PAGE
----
question on PH and KH - The Planted Tank Forum
 
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post #1 of 9 (permalink) Old 09-12-2009, 11:21 AM Thread Starter
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Question question on PH and KH

I have a somewhat planned 55g with about 2W/g and I also have well water which comes out of the ground at about a ph of 5.9. I use a calcium carbonate injection pump system to being that up to about 7.0. I do a 25% water change every two weeks, even before the change all my params are 0 nitrate, nitrite, ammonia, KH is about 60 ph is 7.4. After the water change ph is 7.4. So the question is why is the ph high? are the plans using all of the CO2 making the PH go up? Should I use the water before its buffered? Is the acid water do to dissolved CO2, could I be that lucky? I use flouris excel.
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post #2 of 9 (permalink) Old 09-12-2009, 02:57 PM
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Well water very often contains a lot of dissolved CO2. That would cause the low pH. You can easily check this by letting a shallow container of fresh well water sit out in the air for day, stirring it up a few times, to allow the CO2 in the water to dissipate. The pH will rise if the low pH was due to CO2.

Why are you changing 25% of the tank water every two weeks? You can do fine just adding water to replenish evaporation in a low light tank. Since you use Excel it isn't hurting anything to do the water changes, but they aren't really necessary that often.

A pH of 7.4 is far from being high. It is just about as normal as you can get. And, adding calcium carbonate isn't necessary either, unless you have very low GH, which means low calcium in the water. Plants do need calcium and magnesium, so a low GH should be corrected with a GH booster, such as Flourish Equilibrium.

Also, you say you have 2 watts per gallon on that 55 gallon tank. If those 110 watts are from a couple of T5HO lights, you have high light intensity. If they are from 4 T8 lights, without reflectors, you do have low light. If they are from 2 55 watt AH Supply kits, you have high light. Saying you have 2 watts per gallon doesn't tell us much.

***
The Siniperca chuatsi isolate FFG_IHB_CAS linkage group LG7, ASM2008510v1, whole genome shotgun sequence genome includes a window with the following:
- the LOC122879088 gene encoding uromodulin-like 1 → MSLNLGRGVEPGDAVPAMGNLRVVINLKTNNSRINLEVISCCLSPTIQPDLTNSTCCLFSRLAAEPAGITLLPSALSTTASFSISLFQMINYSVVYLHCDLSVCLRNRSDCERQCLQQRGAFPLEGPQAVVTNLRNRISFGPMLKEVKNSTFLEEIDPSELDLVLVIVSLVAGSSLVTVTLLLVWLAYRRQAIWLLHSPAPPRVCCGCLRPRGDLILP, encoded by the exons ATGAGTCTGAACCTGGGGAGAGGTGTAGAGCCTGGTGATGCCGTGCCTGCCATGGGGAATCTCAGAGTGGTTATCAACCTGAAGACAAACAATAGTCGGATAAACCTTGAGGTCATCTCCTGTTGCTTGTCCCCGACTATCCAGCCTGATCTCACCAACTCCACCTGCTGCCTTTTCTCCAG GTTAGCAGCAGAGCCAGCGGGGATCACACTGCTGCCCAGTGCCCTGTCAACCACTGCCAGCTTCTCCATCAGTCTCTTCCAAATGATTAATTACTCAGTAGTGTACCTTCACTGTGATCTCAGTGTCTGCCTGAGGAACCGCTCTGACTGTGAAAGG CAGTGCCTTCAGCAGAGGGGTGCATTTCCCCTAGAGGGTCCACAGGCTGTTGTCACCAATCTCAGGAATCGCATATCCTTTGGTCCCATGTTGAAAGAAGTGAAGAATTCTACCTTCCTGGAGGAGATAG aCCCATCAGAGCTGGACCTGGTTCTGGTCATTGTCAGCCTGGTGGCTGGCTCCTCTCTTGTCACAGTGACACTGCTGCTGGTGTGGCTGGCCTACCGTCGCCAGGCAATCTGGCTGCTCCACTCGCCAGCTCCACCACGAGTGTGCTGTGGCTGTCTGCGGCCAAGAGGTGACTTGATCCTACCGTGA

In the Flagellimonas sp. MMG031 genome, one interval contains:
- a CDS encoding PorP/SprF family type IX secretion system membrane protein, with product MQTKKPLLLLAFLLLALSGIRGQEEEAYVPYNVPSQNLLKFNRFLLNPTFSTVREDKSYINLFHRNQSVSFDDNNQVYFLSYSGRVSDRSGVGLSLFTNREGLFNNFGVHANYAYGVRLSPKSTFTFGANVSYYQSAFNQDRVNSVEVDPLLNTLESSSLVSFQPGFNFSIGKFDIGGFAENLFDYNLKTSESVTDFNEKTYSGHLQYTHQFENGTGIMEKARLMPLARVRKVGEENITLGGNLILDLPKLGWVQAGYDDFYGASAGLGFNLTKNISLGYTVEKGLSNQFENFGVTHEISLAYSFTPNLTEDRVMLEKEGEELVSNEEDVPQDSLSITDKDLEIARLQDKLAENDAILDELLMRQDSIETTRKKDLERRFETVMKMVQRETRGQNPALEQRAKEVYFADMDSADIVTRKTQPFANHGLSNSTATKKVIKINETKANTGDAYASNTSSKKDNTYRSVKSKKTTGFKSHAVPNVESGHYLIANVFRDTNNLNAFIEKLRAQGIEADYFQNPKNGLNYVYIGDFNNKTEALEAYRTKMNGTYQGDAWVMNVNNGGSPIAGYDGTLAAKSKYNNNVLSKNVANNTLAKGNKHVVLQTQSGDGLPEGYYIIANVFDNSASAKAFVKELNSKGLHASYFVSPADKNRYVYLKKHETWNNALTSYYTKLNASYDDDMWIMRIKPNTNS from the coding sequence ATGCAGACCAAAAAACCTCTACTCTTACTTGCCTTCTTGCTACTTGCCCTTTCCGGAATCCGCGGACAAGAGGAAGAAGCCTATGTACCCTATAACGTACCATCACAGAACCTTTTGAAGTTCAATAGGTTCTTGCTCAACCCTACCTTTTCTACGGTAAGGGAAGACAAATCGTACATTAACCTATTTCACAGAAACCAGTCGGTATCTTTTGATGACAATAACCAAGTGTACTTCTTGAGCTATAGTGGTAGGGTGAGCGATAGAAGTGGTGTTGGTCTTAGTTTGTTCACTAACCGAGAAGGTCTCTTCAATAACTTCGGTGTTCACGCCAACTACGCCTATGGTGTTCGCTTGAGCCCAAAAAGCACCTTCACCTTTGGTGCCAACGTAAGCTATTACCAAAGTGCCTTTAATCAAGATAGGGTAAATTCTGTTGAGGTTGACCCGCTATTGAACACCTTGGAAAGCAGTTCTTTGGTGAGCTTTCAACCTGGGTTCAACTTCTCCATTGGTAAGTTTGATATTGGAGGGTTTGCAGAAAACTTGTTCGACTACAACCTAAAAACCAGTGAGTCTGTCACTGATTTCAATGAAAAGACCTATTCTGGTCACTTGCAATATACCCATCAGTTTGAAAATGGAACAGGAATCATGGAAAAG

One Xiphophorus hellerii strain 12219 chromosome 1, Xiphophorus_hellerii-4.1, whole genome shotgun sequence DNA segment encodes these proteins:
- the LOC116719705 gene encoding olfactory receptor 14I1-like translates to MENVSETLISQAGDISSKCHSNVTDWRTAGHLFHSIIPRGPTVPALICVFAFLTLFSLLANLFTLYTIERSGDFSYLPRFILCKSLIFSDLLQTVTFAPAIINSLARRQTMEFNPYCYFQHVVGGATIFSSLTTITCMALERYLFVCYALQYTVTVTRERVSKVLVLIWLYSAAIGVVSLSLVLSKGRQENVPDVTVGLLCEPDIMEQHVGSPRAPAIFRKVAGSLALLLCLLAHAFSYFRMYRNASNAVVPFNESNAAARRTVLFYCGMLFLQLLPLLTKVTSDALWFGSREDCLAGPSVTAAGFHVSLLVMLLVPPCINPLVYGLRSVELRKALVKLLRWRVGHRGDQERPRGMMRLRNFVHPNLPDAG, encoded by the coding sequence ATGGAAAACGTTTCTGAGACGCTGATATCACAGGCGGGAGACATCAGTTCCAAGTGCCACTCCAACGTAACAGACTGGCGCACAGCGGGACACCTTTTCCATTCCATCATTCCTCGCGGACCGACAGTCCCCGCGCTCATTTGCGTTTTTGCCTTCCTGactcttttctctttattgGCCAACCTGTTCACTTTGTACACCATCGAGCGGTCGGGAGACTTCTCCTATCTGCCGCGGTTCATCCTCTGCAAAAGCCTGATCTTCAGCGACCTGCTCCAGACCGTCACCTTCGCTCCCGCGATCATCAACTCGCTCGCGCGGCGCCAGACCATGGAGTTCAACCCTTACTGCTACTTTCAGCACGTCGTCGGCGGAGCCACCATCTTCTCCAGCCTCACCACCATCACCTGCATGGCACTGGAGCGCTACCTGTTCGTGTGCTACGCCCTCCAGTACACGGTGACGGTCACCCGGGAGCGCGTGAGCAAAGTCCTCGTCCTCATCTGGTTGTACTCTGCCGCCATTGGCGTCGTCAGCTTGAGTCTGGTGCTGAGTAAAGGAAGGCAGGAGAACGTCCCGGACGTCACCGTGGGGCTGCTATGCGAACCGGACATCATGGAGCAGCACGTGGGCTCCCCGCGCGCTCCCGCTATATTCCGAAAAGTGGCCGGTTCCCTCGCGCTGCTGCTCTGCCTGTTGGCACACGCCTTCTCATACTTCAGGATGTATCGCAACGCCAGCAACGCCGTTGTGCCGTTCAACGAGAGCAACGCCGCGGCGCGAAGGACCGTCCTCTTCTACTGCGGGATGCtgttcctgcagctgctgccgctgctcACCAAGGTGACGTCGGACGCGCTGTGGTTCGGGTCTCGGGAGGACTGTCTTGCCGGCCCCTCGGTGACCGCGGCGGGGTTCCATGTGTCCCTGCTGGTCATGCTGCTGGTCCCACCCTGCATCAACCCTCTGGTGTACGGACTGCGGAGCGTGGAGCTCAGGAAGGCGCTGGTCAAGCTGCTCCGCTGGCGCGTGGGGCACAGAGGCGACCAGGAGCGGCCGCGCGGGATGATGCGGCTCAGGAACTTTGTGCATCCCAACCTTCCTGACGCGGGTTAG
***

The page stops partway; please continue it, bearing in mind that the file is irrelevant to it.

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post #3 of 9 (permalink) Old 09-12-2009, 09:31 PM Thread Starter
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Ok, I have been looking for a way to test for CO2 directly but that is a good test I will try the CO2 test you describe.
Several books I have read indicate that water changes are good even if params are all good because they introduce essential nutrients and minerals. So I do a 20% every 2 weeks. How often should I do water changes?
The calcium carbonate injection is done for the domestic water supply and not just for the aquarium. The water was so acidic that it was dissolving the copper in the pipes. Plastic piping is now required by code, in out township, due to the acidic well water. I could snag the water for the aquarium before it goes into the calcium carbonate injection system.
I have a 48” USA Current sattellitefor lighting


thanks for the reply
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post #4 of 9 (permalink) Old 09-12-2009, 10:57 PM
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As long as you continue to use Excel, dosed as recommended on the botttle, you can change water as often as you like. The Excel will maintain the available carbon above the needs of the plants, so the fluctuations caused by water changes shouldn't cause algae blooms.

I don't have any data for the Current Sattelite light fixtures, so I'm not sure if that gives you a low enough light intensity to consider the tank to be low light. If those were AH Supply 55 watt lights, with their reflectors, you would have too much light to treat the tank as a low light tank. I doubt that the Current reflectors are as efficient as the AH Supply ones, so you may be ok there.

It will be interesting to find out what happens to the pH of your tap water after it sits out in the open, outgassing any CO2 in it for a day. Since the calcium carbonate is able to increase the pH as it does, that suggests that the water does have a high amount of CO2 in it in the water pipes.